I have no reason to venture to Tahiti
for Gaugin took me there years ago,
and again on a visit to Chicago and one
to New York, or was it Cleveland, it hardly
matters, for I know that the Tahiti of my
experience no longer exists, touristed
to death, itself at constant risk of drowning.
I did have reason to go to Arles, and there
searched far and wide for the sky
that Vincent promised, or the flowers,
but the few stars visible through
the lights and pollution of the city were
pale imitations of the brilliant lights I know
were there aj century ago.
Now I sit in my yard and watch
the comings and goings of
a thousand birds who deserve
to be painted and not captured merely
in pixels, for memory, human and
electronic, fades with time, while
art if not artists can be immortal.
“You have to go all the way to Washington,”
he said, “to find decent statuary.”
“Oh, you can find one or two in almost every city.
Its founder, some general or admiral,
some animal that oddly represents
a metropolis that has cast out its animals,
or penned them up in zoos, put them on leashes.
New York has quite a few, Boston as well,
and Chicago, well it likes sculpture,
but spend half an hour in Vienna
and you are overwhelmed with statuary.
Maybe they have lower standards there,
or far more history, but I suspect it is
that they don’t rush about on the winds
of whim, despite our endless example to them.
The packed suitcase
sits on the futon
but neither it nor I
are in any hurry
blanketed in snow
is an orange
The Buddha died peacefully in his sleep last night
in the Emergency Room of Cook County Hospital,
his passing was noted by a surgical resident
passing by the partially drawn curtain
en route to the Doctor’s Lounge after two hours
of meatball surgery on a young man
with multiple gunshot wounds
who bled out anyway despite efforts to save him.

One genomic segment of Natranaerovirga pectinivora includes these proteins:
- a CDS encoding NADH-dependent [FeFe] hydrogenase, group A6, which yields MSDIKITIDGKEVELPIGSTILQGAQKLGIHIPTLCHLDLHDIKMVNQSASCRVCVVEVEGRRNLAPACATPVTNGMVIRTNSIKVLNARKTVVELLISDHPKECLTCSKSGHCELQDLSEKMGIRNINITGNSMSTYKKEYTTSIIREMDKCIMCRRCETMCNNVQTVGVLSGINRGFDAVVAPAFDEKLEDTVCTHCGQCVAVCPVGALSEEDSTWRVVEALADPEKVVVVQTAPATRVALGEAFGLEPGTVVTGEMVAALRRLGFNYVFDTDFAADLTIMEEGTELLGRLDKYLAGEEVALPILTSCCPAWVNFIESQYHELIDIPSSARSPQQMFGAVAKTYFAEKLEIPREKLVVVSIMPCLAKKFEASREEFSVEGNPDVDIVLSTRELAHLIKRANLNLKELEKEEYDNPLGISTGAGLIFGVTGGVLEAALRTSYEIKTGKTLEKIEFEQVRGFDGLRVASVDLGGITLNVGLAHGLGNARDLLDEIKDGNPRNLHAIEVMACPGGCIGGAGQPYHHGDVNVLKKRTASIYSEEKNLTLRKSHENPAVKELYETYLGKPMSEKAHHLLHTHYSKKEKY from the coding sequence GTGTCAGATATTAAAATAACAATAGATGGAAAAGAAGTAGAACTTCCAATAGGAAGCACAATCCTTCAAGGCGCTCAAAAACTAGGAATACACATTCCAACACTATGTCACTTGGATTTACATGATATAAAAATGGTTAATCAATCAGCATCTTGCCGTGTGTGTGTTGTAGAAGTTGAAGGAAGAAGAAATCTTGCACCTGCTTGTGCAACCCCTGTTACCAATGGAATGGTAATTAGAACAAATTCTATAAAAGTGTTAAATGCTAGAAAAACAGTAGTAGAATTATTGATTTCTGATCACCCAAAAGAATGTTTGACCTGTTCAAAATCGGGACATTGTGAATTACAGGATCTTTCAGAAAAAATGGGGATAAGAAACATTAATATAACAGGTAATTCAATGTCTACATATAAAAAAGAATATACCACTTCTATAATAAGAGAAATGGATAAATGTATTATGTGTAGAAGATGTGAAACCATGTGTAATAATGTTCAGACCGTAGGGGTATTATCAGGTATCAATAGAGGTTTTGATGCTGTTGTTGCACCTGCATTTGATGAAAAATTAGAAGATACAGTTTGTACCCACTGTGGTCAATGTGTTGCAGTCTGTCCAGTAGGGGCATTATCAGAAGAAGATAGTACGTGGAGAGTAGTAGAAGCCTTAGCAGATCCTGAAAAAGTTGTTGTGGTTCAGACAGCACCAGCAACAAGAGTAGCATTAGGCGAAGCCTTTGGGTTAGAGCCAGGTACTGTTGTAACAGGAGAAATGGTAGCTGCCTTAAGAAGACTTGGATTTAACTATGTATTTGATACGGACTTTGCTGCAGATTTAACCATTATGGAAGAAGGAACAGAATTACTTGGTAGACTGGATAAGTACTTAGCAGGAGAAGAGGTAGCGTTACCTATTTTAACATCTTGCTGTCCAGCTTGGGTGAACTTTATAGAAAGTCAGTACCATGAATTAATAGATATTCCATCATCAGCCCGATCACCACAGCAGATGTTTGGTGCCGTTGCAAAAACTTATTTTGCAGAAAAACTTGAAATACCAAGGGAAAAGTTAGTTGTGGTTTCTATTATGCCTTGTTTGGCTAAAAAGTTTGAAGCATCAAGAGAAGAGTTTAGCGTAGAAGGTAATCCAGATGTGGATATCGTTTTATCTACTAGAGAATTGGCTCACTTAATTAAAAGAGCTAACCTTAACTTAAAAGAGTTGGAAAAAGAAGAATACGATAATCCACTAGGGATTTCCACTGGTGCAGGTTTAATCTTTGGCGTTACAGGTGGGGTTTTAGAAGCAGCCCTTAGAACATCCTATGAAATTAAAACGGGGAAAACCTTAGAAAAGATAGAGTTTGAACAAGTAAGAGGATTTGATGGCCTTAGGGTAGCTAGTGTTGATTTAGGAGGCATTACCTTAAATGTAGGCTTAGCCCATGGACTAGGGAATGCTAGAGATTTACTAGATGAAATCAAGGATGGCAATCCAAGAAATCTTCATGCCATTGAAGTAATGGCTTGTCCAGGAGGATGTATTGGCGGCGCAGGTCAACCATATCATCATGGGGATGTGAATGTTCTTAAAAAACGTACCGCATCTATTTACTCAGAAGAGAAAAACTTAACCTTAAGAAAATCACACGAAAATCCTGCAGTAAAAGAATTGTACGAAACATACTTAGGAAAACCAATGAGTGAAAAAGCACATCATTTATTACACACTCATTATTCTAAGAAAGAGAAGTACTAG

The nurse thought it odd that the old man
was draped in a saffron gown, not the usual green
put on patients who linger past initial triage,
but she tossed it in the hamper with the others
and gathered his few belongings into the plastic bag
which would accompany his body to the morgue.
The orderly found nothing odd in the man
on the gurney wrapped in a fresh, almost white sheet
except that he was remarkably heavy and yet
the gurney flowed across the tile floor as though
it held merely feathers cast off by a bird startled into flight.
The morgue attendant paused for a moment
logging in the new body, looking carefully
at a face, clearly Hispanic, and copying
the name from the wrist tag, Gautama, but then
he shrugged and thought perhaps he was Mexican
for his name was one he never heard in his Puerto Rico.
I met the Buddha this morning
on the corner of Michigan and Ontario
standing against the corner of Saks Fifth Avenue.
He was dressed in an ill-fitting ochre shirt
which seemed somehow lighter against his ebony skin,
in the guise of a blind man, white cane against his hip.
He leaned forward as I approached, proffered the paper
advocating justice, peace and harmony, and said
“you are near to the path”, although his lips never moved.
Most passers-by arched around him, as though he might
step forward and compel them to take his flyer,
many diverting their eyes lest they look into his and find
whatever it was that they feared at the moment.
A few looked for a cup or hat into which to pitch
the coins they had plucked from their pockets, purses,
but there was none to be found and they walked on, puzzled.
I stopped for a moment, dipped my head
and said “thank you master”.
He bowed slowly from the waist, back stiff